For this tutorial you will need the Jama 3D plug-in available from Redfield. Some familiarity with the Swag Tutorial helps but is not required.
Open a new image 120x120 pixels. Flood fill it with the color you want for your drape.
Go to Image > Plug-ins > Redfield > Jama 3D and apply it with the following settings:
Go to Image > Deformations > Circle and then rotate the image 90° you should have something like this:
Crop the image down starting at 1x2 to 120x119. Set this aside and open another new image, 500x500 pixels, transparent background.
Copy the ridged puff from your smaller image and paste it into the new image. Place it at the bottom (at 500) and toward the center. Defloat and deselect it.
Now switch to the deformation tool (it's under the magnifying glass) and grab the top center handle. Drag it up so the puff covers about one third of the image. Switch to the selection tool. When the Apply deformation? window pops up click Yes.
Go to Image > Deformations > Cylinder - Horizontal. Set the % Effect to 70 and click OK. You should have a shape like this at the bottom of your image:
Sweep a rectangular selection around the shape and move it to the top center of the image. Because the top edge is feathered place the shape at -1 and centered.
Add a new raster layer and paste the puff from the small image at bottom center again.
Go back to the deformation tool. Grab the top center handle and drag it up to about the center of the top puff. Hold the control key (Ctrl) and grab the bottom corner, drag it out to like this:
Switch to the selection tool. When the Apply deformation? window pops up click Yes.
Go to Image > Deformations > Cylinder - Horizontal. Set the % Effect to 70 and click OK. Sweep a rectangle selection around the new shape and move it down so it only slightly overlaps the smaller upper puff like this (image reduced):
Now move this layer under the layer with the upper puff.
To make the bottom of this drape tile-able zoom in and select an area near the bottom something like this:
Float the selection and switch to the deformation tool. Hold the control key down and grab the lower corner handle. Drag it in slightly, just to square up the selection. Copy the selection.
Using the selection tool sweep a rectangle across the bottom of the drape and delete it. Paste in your squared up piece of the drape at the bottom of the drape. Keep pasting until you rebuild the full length:
You'll probably have to erase a ghostly tab here and there to smooth out the drape but it shouldn't be much.
Now the drape is basically done, there's just some shadows and decoration to do. I'm going to shadow in black so you can see it clearly, normally I use a darker more grey version of the drape color for shading, particularly for lighter colored drapes.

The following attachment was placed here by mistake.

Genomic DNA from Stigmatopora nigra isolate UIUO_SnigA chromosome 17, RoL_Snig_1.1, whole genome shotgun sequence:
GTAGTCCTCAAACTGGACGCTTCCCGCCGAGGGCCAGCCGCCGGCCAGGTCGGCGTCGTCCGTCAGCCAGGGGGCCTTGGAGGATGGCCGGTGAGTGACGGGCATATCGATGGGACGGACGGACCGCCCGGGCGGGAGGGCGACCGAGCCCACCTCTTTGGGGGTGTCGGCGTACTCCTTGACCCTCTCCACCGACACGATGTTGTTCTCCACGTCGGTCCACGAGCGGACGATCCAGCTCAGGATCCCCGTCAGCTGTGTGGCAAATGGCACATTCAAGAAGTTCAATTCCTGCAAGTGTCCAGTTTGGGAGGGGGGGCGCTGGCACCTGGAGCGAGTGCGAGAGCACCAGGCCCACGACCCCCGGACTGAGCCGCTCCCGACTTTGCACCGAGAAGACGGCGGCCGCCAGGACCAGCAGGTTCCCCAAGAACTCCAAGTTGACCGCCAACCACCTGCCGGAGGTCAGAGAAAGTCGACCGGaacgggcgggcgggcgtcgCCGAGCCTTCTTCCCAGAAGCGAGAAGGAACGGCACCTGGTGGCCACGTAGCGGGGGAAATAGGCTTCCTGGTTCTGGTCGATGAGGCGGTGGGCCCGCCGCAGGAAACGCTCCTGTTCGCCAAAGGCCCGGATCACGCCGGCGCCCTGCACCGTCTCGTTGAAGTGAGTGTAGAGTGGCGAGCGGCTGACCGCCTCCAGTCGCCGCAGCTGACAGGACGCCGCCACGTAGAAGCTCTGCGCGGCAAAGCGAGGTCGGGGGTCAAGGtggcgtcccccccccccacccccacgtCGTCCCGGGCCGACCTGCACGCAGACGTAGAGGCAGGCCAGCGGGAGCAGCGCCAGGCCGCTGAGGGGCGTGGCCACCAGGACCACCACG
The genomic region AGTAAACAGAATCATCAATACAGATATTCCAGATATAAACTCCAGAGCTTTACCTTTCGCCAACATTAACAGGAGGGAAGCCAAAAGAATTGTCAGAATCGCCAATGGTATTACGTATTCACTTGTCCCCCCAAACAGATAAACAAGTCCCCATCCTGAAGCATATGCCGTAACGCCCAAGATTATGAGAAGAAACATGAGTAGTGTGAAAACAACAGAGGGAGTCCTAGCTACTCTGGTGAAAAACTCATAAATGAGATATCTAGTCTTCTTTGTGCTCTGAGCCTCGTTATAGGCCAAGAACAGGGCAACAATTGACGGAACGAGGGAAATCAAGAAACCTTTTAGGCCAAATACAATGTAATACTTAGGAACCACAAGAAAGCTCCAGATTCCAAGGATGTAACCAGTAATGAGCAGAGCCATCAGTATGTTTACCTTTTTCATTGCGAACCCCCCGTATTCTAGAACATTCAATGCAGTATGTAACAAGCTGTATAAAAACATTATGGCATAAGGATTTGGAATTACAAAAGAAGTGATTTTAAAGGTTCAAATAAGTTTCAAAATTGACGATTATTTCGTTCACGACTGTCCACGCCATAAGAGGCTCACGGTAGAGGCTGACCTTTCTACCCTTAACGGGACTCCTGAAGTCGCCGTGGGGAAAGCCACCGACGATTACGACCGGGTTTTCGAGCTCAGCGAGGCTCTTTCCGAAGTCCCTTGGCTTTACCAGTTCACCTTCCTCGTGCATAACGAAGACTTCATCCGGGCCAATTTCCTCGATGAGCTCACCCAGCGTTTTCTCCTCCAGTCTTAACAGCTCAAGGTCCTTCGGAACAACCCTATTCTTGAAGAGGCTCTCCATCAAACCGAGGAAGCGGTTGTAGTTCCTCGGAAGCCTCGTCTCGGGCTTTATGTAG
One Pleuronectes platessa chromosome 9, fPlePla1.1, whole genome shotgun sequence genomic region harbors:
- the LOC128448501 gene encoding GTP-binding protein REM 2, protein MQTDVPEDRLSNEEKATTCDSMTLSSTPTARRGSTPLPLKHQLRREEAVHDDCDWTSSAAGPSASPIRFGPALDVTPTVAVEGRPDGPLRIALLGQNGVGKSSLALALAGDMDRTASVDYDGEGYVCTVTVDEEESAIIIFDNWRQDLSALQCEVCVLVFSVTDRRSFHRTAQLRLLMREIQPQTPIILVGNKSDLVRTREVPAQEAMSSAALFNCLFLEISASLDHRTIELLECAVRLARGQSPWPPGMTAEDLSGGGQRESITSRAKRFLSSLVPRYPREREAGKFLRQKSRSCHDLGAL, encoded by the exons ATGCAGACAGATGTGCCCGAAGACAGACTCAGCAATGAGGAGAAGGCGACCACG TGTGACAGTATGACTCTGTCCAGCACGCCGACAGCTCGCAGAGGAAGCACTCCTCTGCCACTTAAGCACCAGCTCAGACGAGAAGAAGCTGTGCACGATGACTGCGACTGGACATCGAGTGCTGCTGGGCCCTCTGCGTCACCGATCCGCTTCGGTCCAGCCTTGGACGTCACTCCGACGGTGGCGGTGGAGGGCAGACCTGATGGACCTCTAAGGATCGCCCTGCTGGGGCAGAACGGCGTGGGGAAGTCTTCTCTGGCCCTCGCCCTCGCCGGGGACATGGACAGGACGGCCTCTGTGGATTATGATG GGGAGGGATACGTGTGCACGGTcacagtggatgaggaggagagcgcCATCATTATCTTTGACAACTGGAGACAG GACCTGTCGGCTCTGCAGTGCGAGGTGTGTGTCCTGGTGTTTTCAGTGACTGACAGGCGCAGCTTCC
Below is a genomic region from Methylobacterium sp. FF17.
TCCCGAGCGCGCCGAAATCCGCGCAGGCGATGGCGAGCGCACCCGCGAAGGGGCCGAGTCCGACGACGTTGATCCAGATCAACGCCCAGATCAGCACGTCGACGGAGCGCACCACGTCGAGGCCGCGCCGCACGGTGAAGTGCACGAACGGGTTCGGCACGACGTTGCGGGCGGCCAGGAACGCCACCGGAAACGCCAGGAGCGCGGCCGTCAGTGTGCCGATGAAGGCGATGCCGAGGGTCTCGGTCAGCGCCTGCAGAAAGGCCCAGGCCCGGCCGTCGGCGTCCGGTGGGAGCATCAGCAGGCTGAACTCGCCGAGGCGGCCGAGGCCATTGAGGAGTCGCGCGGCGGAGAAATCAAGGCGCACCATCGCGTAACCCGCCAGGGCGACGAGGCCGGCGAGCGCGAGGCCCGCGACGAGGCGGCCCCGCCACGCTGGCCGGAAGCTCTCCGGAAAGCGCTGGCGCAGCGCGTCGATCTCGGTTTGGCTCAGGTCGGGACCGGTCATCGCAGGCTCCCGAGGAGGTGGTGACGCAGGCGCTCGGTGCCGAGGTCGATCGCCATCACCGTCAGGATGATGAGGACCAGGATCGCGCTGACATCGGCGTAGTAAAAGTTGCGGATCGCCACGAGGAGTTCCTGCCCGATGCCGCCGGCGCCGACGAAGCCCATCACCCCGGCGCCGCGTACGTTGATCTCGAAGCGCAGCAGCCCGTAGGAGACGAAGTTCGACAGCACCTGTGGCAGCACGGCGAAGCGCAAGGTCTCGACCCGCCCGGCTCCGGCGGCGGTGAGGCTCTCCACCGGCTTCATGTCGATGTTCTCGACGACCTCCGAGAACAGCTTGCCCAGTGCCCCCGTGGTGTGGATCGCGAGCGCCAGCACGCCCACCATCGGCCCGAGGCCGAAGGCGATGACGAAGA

On each layer of the drape apply a drop shadow with a blur of 40, vertical offset of 5, horizontal offset of -5, and an opacity of 100.
Lock the transparency of both layers then apply a cutout (Image > Effects > Cutout) with the fill interior with color box unchecked, blur of 40, horizontal and vertical offsets both at 15.
Add a layer under the drape layers and flood it with your desired background color. The drapes are now done (image is reduced):
Now to decorate the drape. I used some simple tassels made in the same way as the drape except you don't deform the top.
Switch to your small image. Change the color to the color you want for your tassel using Colors > Colorize or Colors > Adjust > Hue/Saturation/Lightness.
Go to Image > Resize and set it to 25%, make sure the Maintain Aspect Ratio box is checked.
Copy the image and go back to your drapes. Ad a layer between the two parts of the drape and paste in the ball of the tassel. Rotate it right 5° and place it slightly to the left of the center. Add another layer, paste in the ball again, rotate it left 5° and place it slightly to the right of the center.
On each tassel layer paste in another ball and place it under the first, lined up so it touched the bottom edge. Use the deformation tool, grab the center bottom handle to stretch it into an ellipse and then hold the control key and drag a bottom corner out to widen the end. If you wish, cut off the bottom just under the middle portion:
On each tassel layer apply a drop shadow with a blur of 20 and the offsets the same as for the drape. Lock the transparency of both layers and apply a cutout with a blur of 10, a vertical offset of 5 and a horizontal offset of 10.
For the cords add a layer under the tassels and draw a line 5 pixels wide from the back tassel top up under the overhang of the upper part of the drape. Add another layer and draw a line from the front tassel up to the same point.
To make the cord texture go back to your small image and use the command history to undo all your changes since you first applied Jama 3D (or just make another image). Change the color as you did for the tassels (the settings you used should still be there in PSP. Rotate the image 20°, resize it to 25% of the original and crop it to a nice rectangle. Use this image to flood fill your cords.
After filling each cord add drop shadows as you did for the tassels and lock the transparency of the layers. Cut out the cords with a blur of 5 and both offsets set to 2.
And that's it. If you merge each tassel to it's cord you can use them for decorating other things, like bars and buttons. Place the back tassel behind the loop in your bar that you are attaching the tassels to and then place the forward tassel in a layer over the loop to make it appear that the cord goes through the loop.
©2000 Lynn A. Davis